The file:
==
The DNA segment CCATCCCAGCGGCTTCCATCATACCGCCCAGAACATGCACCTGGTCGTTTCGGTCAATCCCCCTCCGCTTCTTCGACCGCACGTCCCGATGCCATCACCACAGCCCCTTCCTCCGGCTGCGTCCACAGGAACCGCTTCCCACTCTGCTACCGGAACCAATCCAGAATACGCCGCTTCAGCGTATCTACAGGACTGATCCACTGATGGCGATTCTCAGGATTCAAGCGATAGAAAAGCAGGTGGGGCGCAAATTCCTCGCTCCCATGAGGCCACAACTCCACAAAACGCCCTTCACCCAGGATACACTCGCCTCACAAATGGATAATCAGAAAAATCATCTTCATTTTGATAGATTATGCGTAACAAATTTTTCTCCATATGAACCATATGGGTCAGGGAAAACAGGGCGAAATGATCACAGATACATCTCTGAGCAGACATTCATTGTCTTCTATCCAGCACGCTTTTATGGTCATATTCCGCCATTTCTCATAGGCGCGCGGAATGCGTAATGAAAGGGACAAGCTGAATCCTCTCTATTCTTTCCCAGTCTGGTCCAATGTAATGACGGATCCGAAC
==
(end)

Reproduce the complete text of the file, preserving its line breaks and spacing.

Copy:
The DNA segment CCATCCCAGCGGCTTCCATCATACCGCCCAGAACATGCACCTGGTCGTTTCGGTCAATCCCCCTCCGCTTCTTCGACCGCACGTCCCGATGCCATCACCACAGCCCCTTCCTCCGGCTGCGTCCACAGGAACCGCTTCCCACTCTGCTACCGGAACCAATCCAGAATACGCCGCTTCAGCGTATCTACAGGACTGATCCACTGATGGCGATTCTCAGGATTCAAGCGATAGAAAAGCAGGTGGGGCGCAAATTCCTCGCTCCCATGAGGCCACAACTCCACAAAACGCCCTTCACCCAGGATACACTCGCCTCACAAATGGATAATCAGAAAAATCATCTTCATTTTGATAGATTATGCGTAACAAATTTTTCTCCATATGAACCATATGGGTCAGGGAAAACAGGGCGAAATGATCACAGATACATCTCTGAGCAGACATTCATTGTCTTCTATCCAGCACGCTTTTATGGTCATATTCCGCCATTTCTCATAGGCGCGCGGAATGCGTAATGAAAGGGACAAGCTGAATCCTCTCTATTCTTTCCCAGTCTGGTCCAATGTAATGACGGATCCGAAC